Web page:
While most real estate evaluators would agree that Obama’s mortgage rescue plan is likely to slow foreclosures for many homeowners, some financing experts question how much it can help in a high-cost regions such as San Diego where home values have fallen so sharply. For example, the rescue plan offers much-needed refinancing to borrowers who owe more than 80 % of the value of their homes. But homeowners would be ineligible for mortgage refinancing to a lower, more affordable rate if their first loan exceeds 105 % of their home’s current market value.

 

Home refinancing would be limited to loans guaranteed by Freddie Mac and Fannie Mae, the government-controlled secondary mortgage agencies.  “How is 105 % loan-to-value going to help people who are upside down by 20% to 50 %?” said Dave McDonald, president of the San Diego chapter of the California Association of Mortgage Brokers. 

 

Less critical was Dustin Hobbs, spokesman for the California Mortgage Bankers Association, who lauded Obama for coming up with a flexible program that could yield some positive results. Much will depend on the implementation, he said, especially the part of the proposal that aims to provide mortgage modifications for borrowers in danger of default or foreclosure. Obama is proposing to have the Treasury Department partner with financial institutions to reduce mortgage payments so that borrowers pay no more than 31% of their income.  Under the new mortgage rescue plan, mortgage rates could be reduced to as little as 2%; they now stand at about 5% for thirty-year, fixed rate home mortgages. “I would certainly hope that when they’re working on the implementation details, they’ll take into consideration that California is in a unique situation with so many borrowers in high-cost regions who are 15% or more underwater,” Hobbs said.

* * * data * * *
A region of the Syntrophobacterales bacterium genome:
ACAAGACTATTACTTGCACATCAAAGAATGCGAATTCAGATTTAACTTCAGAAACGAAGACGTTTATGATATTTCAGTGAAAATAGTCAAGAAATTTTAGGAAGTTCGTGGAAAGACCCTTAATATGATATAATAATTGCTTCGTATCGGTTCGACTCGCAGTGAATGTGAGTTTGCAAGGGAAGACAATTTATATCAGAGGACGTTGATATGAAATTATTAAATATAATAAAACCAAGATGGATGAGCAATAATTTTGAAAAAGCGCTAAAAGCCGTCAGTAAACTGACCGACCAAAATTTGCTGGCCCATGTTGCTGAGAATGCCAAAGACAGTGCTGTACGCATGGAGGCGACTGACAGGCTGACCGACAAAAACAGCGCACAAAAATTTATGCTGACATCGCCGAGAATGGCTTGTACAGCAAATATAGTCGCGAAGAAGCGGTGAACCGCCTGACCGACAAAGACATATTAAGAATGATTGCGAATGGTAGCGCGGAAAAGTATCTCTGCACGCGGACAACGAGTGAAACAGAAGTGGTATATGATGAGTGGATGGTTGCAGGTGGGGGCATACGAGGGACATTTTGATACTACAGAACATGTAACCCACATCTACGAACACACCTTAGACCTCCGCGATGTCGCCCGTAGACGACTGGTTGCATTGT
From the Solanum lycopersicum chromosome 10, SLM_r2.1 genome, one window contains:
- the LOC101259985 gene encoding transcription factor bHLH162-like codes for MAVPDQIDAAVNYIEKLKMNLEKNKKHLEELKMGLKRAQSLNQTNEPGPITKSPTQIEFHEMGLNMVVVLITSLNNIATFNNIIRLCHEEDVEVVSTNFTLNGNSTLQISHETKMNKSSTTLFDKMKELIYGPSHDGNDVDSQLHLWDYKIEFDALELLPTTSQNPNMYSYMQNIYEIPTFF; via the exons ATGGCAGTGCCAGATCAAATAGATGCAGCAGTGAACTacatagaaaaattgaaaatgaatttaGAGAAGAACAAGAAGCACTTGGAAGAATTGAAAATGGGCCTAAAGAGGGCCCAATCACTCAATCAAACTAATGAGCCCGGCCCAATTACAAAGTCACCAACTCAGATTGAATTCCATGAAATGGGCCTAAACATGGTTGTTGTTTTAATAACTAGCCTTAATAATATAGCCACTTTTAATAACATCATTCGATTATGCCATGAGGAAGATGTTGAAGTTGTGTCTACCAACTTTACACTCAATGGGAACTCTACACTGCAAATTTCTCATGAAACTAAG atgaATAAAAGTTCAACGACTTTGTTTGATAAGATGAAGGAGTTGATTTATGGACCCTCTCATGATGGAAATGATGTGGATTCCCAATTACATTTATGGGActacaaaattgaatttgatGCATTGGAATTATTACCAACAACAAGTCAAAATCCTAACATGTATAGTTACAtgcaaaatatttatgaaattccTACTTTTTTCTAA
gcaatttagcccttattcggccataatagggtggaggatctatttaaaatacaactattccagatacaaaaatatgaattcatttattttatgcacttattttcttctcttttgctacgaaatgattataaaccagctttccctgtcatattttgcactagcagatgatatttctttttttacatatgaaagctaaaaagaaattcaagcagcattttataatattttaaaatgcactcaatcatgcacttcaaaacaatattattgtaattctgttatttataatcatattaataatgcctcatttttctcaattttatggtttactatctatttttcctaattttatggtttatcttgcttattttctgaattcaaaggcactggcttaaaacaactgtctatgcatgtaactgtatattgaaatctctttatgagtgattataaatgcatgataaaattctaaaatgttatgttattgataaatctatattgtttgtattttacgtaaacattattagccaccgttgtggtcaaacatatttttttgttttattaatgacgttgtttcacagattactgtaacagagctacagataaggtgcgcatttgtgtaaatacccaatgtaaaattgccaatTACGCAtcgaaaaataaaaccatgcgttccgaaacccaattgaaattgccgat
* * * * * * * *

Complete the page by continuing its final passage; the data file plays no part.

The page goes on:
FHA has attempted to stem the foreclosure crisis with their Hope for Homeowners program that was designed to reward lenders who write-down mortgages to 90% for borrowers with negative home equity and delinquent mortgage payments.  CFB mortgage advisor, Jeff Moran said, “Hope for Homeowners looks great on paper, but the FHA mortgage lenders have not wanted to touch them.”

 

Nonprofit counseling agencies approved by the federal housing department to work with financially struggling homeowners said they expect the plan will be able to avert foreclosures but caution that there are still those who may have to walk away from their homes. “Some individuals, though, may find there may not be a solution or option to prevent foreclosure. But in renegotiating with their mortgage lender or credit counselor, they can prepare for a new location for their family.”